7. Then again the evidence of Sharma shows that there was redistribution of work between the two taxation inspectors, namely. Brar and Sharma on 15th or 16th July 1968 and under this redistribution of work, the case of Jagdish Raj came to be assigned to Sharma. It is therefore, quite improbable that on 29th and 30th July, 1968, the appellant would demand a bribe of Rs. 400/- for Brar who had no longer anything to do with the file of Jagdish Raj. In fact, Sharma stated in his evidence that at about 10 a. m. on 31st July, 1968 when he went to the room of the Excise and Taxation Officer on being summoned by him, he had to pass through the room in which the appellant was sitting and at that time he saw Jagdish Raj in that room with the appellant. Sharma heard the appellant telling Jagdish Raj that Brar would no longer be attending to the work of Jagdish Raj as the file had been entrusted to Sharma Sharma then inquired from the appellant as to what was the total amount of arrears of tax due from Jagdish Raj and the appellant gave the figure to Sharma after looking into the file. The appellant inquired from Sharma as to what should be done whereupon. Sharma stated that half the amount of arrears should be realised from Jagdish Raj and so far as the other half was concerned orders of the Excise and Taxation Officer should be obtained for realising the same in installments. Sharma also stated in his evidence that when he again passed through the room occupied by the appellant on his way back from the room of the Excise and Taxation Officer to his own room he saw Jagdish Raj still sitting with the appellant Jagdish Raj was entreating the appellant to get an order passed regarding the payment of arrears of tax by instalments, but the appellant told him that he could not do anything in the matter and that he should approach the Excise and Taxation Officer or Sharma. Presumably on this date Jagdish Raj was not aware that an order had already been made on 25th July. 1968 for issue of certificate of exemption of token tax and he was therefore, anxious that until he succeeded in obtaining such certificate he should not be pressed into making immediate payment of arrears of tax. This evidence clearly shows that the file of Jagdish Raj had been transferred to Sharma and the appellant was aware of it and he informed Jagdish Raj accordingly in so many terms. The importance of this evidence cannot be over-exaggerated particularly since Sharma was a witness examined on behalf of the prosecution and this incident was narrated by him in his examination-in-chief. It cannot lie in the mouth of the prosecution to disown this evidence given by Sharma. If this evidence is true as it must be taken to be - and it must be said in fairness to the counsel on behalf of the State that nothing was urged against it - it is impossible to accept the prosecution story that the appellant demanded bribe of Rs 400/- for Brar or Rs. 50 for himself or that Jagdish Raj agreed to pay the same. This evidence, in our opinion, completely destroys the foundation of the prosecution case and knocks the bottom out of it. This evidence also falsifies the statement of Jagdish Raj that he did not see the appellant in the morning of 31st July 1968 and it was only at 130 p.m that with the raiding party he went for the first time on that day to the office of the appellant. Jagdish Raj is completely belied by this evidence on an important part of the prosecution case.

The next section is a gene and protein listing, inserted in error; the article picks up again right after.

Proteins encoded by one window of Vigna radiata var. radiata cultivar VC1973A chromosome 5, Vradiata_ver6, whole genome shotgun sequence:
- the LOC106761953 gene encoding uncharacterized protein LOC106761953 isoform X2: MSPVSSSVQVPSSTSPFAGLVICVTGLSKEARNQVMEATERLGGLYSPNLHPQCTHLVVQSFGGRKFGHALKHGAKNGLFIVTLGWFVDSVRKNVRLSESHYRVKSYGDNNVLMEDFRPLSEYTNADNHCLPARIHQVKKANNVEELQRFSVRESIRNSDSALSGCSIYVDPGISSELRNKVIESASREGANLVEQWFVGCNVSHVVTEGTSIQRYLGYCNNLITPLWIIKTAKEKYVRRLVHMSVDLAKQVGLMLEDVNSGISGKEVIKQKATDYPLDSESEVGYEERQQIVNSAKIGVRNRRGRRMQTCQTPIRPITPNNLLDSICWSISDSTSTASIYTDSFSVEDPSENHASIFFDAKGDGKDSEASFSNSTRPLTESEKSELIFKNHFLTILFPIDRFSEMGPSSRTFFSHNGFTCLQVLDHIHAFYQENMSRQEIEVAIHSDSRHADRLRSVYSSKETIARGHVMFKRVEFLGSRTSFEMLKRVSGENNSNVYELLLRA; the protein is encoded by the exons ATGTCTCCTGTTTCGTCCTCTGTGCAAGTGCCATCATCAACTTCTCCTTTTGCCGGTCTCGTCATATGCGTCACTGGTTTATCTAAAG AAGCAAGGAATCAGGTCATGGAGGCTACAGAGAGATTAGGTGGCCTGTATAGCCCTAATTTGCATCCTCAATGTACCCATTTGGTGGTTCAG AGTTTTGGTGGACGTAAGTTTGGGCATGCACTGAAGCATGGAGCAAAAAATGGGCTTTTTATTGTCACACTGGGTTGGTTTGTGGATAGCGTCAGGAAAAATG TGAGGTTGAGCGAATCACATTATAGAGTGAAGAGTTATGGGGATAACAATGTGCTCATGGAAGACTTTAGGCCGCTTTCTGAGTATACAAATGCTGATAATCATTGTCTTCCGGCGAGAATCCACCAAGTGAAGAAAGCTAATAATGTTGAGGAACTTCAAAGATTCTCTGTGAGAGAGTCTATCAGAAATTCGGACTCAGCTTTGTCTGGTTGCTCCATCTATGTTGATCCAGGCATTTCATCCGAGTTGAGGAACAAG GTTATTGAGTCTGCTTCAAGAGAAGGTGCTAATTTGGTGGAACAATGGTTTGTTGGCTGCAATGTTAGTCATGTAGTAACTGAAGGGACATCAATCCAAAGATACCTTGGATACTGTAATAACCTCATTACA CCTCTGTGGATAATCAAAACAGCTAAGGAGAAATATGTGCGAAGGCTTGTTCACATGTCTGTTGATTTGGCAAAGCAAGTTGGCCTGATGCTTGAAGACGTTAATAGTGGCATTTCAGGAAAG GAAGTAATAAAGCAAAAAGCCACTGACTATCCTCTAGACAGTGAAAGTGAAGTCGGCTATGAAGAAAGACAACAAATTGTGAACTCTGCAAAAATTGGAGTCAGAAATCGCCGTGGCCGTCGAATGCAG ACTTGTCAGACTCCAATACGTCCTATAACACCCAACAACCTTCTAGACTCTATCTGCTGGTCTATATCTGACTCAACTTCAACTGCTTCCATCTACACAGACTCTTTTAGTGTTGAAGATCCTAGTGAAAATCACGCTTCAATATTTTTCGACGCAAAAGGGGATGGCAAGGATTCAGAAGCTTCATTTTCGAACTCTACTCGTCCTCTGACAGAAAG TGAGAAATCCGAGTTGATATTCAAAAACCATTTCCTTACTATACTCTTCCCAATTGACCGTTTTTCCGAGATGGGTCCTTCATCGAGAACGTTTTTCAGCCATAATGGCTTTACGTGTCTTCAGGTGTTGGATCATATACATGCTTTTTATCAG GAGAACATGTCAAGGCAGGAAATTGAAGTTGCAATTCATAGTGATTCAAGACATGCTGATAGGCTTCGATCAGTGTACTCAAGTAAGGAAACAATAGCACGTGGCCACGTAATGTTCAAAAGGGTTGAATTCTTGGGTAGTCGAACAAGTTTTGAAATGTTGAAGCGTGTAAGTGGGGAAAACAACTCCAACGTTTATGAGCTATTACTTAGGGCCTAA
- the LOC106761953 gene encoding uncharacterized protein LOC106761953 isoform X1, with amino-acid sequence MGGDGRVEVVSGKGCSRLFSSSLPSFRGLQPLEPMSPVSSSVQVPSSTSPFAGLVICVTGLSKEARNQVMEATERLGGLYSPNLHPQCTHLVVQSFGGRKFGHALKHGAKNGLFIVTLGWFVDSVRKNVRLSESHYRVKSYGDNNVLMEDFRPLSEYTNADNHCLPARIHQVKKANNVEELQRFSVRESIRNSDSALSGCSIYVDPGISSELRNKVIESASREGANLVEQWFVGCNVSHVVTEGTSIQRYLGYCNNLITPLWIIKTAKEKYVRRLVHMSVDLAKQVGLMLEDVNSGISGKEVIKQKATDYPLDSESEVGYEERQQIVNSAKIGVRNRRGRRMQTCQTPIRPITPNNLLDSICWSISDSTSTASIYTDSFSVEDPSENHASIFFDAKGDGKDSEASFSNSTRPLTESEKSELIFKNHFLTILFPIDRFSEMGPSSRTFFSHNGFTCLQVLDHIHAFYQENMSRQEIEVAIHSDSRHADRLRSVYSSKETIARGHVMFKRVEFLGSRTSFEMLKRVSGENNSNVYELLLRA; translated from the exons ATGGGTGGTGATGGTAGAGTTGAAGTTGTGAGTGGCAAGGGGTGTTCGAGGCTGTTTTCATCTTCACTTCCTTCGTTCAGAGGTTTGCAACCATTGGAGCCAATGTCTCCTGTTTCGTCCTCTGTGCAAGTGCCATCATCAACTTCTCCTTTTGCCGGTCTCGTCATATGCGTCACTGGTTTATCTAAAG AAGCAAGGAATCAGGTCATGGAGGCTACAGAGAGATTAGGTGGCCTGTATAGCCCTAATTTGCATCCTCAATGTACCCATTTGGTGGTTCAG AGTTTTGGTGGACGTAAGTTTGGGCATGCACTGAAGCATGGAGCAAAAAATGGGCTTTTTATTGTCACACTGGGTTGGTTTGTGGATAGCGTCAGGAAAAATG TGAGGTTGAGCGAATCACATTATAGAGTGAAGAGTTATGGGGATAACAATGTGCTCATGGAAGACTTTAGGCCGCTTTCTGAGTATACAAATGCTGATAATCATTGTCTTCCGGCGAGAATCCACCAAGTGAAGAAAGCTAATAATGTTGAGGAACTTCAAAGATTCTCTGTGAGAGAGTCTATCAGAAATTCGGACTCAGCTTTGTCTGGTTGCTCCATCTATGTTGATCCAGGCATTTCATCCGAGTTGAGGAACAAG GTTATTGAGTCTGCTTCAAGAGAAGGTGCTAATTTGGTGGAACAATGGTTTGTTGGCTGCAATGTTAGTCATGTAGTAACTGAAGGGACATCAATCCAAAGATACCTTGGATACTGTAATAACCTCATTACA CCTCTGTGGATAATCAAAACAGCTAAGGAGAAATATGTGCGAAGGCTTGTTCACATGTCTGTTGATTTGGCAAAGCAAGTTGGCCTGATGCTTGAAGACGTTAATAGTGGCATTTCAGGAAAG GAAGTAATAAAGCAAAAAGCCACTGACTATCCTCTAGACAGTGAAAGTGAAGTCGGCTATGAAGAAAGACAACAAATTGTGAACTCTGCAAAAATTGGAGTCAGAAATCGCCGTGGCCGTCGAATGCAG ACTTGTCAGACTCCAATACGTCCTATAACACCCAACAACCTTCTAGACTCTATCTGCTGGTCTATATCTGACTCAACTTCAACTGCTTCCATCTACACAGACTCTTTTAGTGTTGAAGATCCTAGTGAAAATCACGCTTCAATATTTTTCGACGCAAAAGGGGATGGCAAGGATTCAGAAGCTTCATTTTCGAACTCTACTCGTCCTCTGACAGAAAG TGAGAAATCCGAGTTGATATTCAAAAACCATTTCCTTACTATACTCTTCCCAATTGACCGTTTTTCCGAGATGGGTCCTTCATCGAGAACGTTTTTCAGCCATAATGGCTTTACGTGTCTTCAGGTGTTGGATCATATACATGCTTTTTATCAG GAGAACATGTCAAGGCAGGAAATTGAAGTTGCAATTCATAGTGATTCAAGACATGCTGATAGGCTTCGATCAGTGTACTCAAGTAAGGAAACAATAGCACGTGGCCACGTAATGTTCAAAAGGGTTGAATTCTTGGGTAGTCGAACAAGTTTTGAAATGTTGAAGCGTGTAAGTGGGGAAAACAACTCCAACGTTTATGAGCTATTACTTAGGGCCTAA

8. The prosecution case also suffers from another serious infirmity and it is that it rests entirely on the evidence of witnesses who are either interested witnesses or police witnesses. Jagdish Raj was clearly an interested witness because he was concerned in laying the trap for the appellant. Arjun Das was also an interested witness as he was a relative of Jagdish Raj. Jagdish Raj admitted in his evidence that Ariun Das was his relative and so did Arjun Das. It is a little interesting to know that Ar jun Das was not secured as a witness to the raid by Inspector Hardas Singh. He was picked up by Jagdish Raj when he was going to meet his sister in Putlighar and taken to the Special Enquiry Agency. His evidence was that he had taken leave on that day from his work as he wanted to meet his sister. But curiously enough he allowed himself to be persuaded to go as a witness of the raid and even after the raid was over at about 3 p.m. he did not go to meet his sister in Putlighar. It appears to us extremely improbable that Arjun Das was really going to meet his sister when he was diverted by Jagdish Raj and taken as a member of the raiding party. If that was the mission for which he had taken leave, he would not have gone with Jagdish Raj and even if he did, he would have gone to meet his sister after the raid was over. It seems to us that Arjun Das had taken leave for the purpose of assisting Jagdish Raj in arranging the raid and he was clearly and indubitably an interested witness. Now it is significant that the only two persons who witnessed the actual passing of bribe were Jag dish Raj and Arjun Das Inspector Hardas Singh knew very well that Arjun Das was brought by Jagdish Raj and presumably he was connected with Jagdish Raj and could not therefore, be regarded as an independent person, even so he did not care to secure an independent person to act as a witness of the raid In fact one Mohan Lal had acted as a witness when Jagdish Raj gave information to Inspector Hardas Singh in regard to the demand for bribe made by the appellant and though he was an independent person he was not taken as a witness by Inspector Hardas Singh when the latter went for the purpose of the raid. Instead, one Makhan who was a sweeper in the whole time employment of the police was taken as a witness. But even he was not sent along with Jagdish Raj to witness the passing of the bribe It is indeed difficult to see how. Makhan could possibly be regarded as an independent witness. It is indeed a sad commentary on the functioning of the anti-corruption department in this case that the only safeguard against false implication in the offence of bribery which is provided by the presence of independent and respectable witnesses was completely ignored and. two witnesses were taken one of whom was a relative of Jagdish Raj and the other, a sweeper in the whole time employment of the police. We must take this opportunity of impressing on the officers functioning in the anti-corruption department to insist on observing this safeguard as zealously and scrupulously as possible for the protection of public servants against whom a trap may have to be laid. They must seriously endeavour to secure really independent and respectable witnesses so that the evidence in regard to raid inspires confidence in the mind of the court and the court is not left in any doubt as to whether or not any money was paid to the public servant by way of bribe. We cannot, in the present case, rely on the evidence of Jagdish Raj and Arjun Das for the purpose of holding that a sum of Rs. 50/- was paid by Jagdish Raj to the appellant by way of bribe.